AirCARE1 was called by family members to transport a 67-year-old male from a remote city in central Mexico to the state of Delaware in the US. This gentleman was a wealthy businessman who operated successful businesses in both Mexico and the US. He had recently travelled to Mexico to attend to his business, where he contracted Covid-19.
The family stated this patient had been in the hospital in Mexico for three weeks, and the facility did not have the means to properly manage his care. The family needed to get him to the US for better treatment as soon as possible.
Prior to transport, our nurse attempted multiple times to contact the attending physician in Mexico to receive a patient report, only to be told by the physician that the patient was very ill, and not fit to fly. The physician did state the patient was indeed Covid positive, and was on a ventilator. No further information could be obtained.
The family was desperate to move the patient so he could receive better care. We decided to utilize a family member as a resource to help determine the severity of the patient’s condition. The AirCARE1 nurse was able to contact the son, who was at the hospital with his father. By utilizing the son as a resource, we were able to obtain the information we needed, as well as the patient’s vital signs and ventilator settings via pictures he sent to us.
Based on further discussions with the family, our medical team, medical director, and these pictures, we determined that while the patient was critical, our team was fully capable of performing this transport.
Before the flight, our team performed an operational risk management (ORM). This tool provides the medical crew the means to evaluate the acuity and any associated risks for the patient by assigning a risk value. Our ORM indicated a high, but acceptable, risk for this flight through risk mitigation measures.
We mitigated this risk by adding an additional medical crewmember to the team and utilizing dual HEPA filters on our ventilator to prevent any contamination to our team, as the patient was too large to fit inside our isolation chamber.
Other risk factors included that the patient was coming from a remote location in central Mexico, we had limited information on the patient’s condition, and there were probably other unknown factors we might not be aware of. We also were not sure of the extent of interventions the patient initially may require, and wanted to err on the side of caution.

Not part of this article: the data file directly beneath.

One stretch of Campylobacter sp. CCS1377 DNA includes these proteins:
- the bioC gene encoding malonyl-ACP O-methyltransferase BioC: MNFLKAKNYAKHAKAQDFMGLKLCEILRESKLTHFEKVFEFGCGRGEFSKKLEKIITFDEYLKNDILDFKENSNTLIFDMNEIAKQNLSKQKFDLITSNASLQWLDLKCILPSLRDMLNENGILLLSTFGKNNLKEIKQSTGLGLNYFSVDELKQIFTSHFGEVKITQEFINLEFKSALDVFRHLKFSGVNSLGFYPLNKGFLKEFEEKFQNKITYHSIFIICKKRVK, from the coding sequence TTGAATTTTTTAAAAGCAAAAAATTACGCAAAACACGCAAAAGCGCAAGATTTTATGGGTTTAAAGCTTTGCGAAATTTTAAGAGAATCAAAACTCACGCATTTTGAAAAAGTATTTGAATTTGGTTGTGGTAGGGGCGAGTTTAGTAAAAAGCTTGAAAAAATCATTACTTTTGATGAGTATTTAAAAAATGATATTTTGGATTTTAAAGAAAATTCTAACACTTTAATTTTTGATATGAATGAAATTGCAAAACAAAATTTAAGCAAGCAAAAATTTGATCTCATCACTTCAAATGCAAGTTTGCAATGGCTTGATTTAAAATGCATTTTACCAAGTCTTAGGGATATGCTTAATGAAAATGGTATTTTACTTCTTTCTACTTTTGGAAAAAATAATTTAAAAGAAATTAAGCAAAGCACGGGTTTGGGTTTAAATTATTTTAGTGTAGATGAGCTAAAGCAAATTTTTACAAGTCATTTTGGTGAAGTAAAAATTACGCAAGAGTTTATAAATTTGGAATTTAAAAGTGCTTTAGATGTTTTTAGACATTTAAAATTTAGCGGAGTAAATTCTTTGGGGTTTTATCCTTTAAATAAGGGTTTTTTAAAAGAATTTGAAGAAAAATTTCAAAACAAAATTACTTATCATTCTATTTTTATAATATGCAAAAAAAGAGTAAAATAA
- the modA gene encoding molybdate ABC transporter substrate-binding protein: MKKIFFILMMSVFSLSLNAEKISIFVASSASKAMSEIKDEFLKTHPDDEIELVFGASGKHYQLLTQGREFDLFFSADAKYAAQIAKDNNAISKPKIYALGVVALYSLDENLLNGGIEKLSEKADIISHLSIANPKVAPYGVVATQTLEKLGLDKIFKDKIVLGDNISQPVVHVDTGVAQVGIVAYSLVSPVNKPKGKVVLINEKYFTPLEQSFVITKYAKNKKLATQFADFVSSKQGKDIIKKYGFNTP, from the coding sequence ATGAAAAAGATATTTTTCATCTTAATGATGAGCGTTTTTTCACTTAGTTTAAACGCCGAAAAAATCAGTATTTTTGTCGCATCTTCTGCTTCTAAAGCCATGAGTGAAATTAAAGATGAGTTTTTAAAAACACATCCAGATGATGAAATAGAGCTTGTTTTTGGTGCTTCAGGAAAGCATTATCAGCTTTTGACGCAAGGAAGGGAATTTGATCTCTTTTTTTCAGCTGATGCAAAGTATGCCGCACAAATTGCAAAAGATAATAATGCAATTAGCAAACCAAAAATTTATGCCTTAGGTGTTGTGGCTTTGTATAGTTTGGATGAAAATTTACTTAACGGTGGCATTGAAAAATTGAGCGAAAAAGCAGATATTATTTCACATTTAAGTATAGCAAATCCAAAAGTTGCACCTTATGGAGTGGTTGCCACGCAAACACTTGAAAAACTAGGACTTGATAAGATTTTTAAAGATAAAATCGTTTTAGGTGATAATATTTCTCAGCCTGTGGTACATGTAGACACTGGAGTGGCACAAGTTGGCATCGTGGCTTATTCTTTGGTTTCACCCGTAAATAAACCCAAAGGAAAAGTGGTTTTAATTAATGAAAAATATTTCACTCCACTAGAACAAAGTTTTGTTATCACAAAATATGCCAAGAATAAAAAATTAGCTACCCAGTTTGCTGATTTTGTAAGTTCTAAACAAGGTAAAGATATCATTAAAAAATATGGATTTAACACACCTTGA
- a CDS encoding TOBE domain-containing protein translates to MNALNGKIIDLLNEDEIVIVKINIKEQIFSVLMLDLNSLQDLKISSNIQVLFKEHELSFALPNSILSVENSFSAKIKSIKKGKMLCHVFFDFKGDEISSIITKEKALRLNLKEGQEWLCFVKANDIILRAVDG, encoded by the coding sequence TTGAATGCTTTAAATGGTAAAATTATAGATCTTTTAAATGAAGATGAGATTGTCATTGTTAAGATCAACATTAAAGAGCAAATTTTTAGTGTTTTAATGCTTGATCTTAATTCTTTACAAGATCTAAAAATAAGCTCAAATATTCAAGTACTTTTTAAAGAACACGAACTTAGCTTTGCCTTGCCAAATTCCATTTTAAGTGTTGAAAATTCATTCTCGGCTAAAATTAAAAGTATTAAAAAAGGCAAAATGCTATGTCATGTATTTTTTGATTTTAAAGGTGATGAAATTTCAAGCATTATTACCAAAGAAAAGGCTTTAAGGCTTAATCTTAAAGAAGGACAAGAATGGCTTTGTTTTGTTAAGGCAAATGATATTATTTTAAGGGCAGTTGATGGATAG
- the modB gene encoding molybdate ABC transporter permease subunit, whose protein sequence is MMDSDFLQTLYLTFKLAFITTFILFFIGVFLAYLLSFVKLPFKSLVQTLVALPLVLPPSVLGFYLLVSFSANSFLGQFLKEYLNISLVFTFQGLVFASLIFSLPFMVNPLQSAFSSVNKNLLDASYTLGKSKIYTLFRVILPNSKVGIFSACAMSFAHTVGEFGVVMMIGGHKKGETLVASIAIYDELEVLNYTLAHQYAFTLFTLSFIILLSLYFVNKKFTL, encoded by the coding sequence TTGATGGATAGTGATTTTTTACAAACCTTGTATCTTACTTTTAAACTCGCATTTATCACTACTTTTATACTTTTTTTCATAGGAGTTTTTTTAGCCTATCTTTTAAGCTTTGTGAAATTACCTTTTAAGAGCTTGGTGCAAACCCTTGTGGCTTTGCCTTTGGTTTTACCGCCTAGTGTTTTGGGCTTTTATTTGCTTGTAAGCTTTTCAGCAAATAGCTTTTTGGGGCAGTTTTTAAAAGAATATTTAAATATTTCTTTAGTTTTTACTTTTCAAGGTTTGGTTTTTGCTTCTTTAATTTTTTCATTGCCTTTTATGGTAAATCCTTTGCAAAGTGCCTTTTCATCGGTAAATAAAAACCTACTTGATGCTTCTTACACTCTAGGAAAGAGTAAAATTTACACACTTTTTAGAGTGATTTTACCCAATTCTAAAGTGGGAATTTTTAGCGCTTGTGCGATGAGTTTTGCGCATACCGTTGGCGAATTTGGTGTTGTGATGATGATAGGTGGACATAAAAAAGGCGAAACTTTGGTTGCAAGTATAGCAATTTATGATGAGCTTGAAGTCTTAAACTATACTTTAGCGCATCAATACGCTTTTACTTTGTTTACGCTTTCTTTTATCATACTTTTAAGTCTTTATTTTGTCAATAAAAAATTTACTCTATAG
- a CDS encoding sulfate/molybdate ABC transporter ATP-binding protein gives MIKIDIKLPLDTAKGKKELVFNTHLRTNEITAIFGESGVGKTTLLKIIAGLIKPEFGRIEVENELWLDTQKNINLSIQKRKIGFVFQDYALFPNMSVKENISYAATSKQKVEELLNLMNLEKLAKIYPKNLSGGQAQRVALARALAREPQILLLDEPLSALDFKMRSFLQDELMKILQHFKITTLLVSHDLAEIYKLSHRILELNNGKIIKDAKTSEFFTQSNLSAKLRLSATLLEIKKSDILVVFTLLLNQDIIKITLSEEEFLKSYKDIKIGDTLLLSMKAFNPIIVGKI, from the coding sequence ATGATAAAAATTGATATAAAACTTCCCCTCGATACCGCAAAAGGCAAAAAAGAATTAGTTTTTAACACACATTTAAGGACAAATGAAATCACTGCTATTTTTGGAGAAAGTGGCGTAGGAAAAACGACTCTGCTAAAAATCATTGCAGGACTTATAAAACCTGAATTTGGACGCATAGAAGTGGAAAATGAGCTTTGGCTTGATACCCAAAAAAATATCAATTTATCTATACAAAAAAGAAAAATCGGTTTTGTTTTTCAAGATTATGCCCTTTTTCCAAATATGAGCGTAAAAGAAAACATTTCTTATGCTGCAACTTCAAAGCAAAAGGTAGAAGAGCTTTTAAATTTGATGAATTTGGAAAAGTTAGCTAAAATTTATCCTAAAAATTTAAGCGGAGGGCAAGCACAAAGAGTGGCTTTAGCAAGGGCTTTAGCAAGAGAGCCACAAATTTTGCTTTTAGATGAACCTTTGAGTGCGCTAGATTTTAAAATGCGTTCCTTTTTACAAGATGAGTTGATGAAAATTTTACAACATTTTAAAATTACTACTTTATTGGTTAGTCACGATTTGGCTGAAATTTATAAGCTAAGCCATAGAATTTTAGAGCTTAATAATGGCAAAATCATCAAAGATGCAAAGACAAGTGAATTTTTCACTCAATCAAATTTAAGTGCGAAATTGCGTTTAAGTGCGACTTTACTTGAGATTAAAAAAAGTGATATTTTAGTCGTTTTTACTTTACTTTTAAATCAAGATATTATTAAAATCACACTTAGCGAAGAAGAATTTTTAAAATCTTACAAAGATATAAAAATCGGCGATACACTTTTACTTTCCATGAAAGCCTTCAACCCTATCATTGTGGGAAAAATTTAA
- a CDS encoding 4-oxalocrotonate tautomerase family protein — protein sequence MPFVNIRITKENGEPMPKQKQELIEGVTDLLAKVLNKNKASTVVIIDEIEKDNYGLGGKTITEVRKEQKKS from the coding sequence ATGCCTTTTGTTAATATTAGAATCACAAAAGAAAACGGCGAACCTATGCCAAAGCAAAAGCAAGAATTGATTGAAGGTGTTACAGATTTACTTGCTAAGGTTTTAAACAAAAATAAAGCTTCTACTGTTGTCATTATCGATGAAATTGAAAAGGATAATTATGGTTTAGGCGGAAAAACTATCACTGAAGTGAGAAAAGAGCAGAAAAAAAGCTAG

Furthermore, since the patient was quite a distance away from the airport and had to be transported through mountainous terrain, it was not feasible for our medical crew to go to his bedside. While this is never the most desirable option, we mitigated this risk by contracting with a ground ambulance operator that stated they would have a physician onboard who would be able to manage the ventilated patient.
By taking all of these risk factors into account, we felt we had mitigated the risk of this flight to an acceptable level.
The medical crew prepared for the transport by developing a plan based on the limited information received. Depending on the severity of the patient’s condition, the plan even included possibly taking the patient to the closest port of entry in the US, instead of their intended destination, if his condition was worse than what had been ascertained.
Once the aircraft landed in Mexico, the crew donned their hazmat suits to avoid any possible contamination. The patient was brought to the aircraft by the ground ambulance crew.
Inside the ambulance, the patient was found not sedated, not on a patient monitor, and actively being bagged by a bag valve mask without a PEEP valve. This, despite assurances the patient would be brought to our aircraft by a physician who would be managing a ventilator! Additionally, the ground ambulance crew was not taking Covid precautions.
The patient was clearly anxious and in distress. The medical team quickly assessed the situation and immediately placed the patient on our ventilator and monitor. The patient presented with an oxygenation in the low 80s, a low systolic blood pressure and was very tachycardic. The team also ascertained that the patient was very dehydrated. They started an IV and gave a fluid bolus, which immediately increased the patient’s blood pressure. The patient continued to receive fluid hydration throughout the flight.
The patient had to be initially placed on 100 per cent FiO2 in order to bring his oxygen up to an acceptable level of greater than 90 per cent. After calculating oxygen consumption, the team determined they would not have enough oxygen to fly the flight non-stop to the final destination if the FiO2 remained at 100 per cent.
Since the patient was still over breathing the ventilator due to anxiousness, the crew decided to sedate and paralyze the patient to decrease his oxygen needs. Once the patient was paralyzed, the crew was able to decrease the FiO2 to maintain oxygenation in the mid to high 90s.
As the team medically managed the patient and performed critical and timely interventions, the patient continued to improve and was successfully transported non-stop to his destination. The quick actions by the AirCARE1 medical team ultimately averted a negative outcome for this patient and helped him on the path to an eventual full recovery.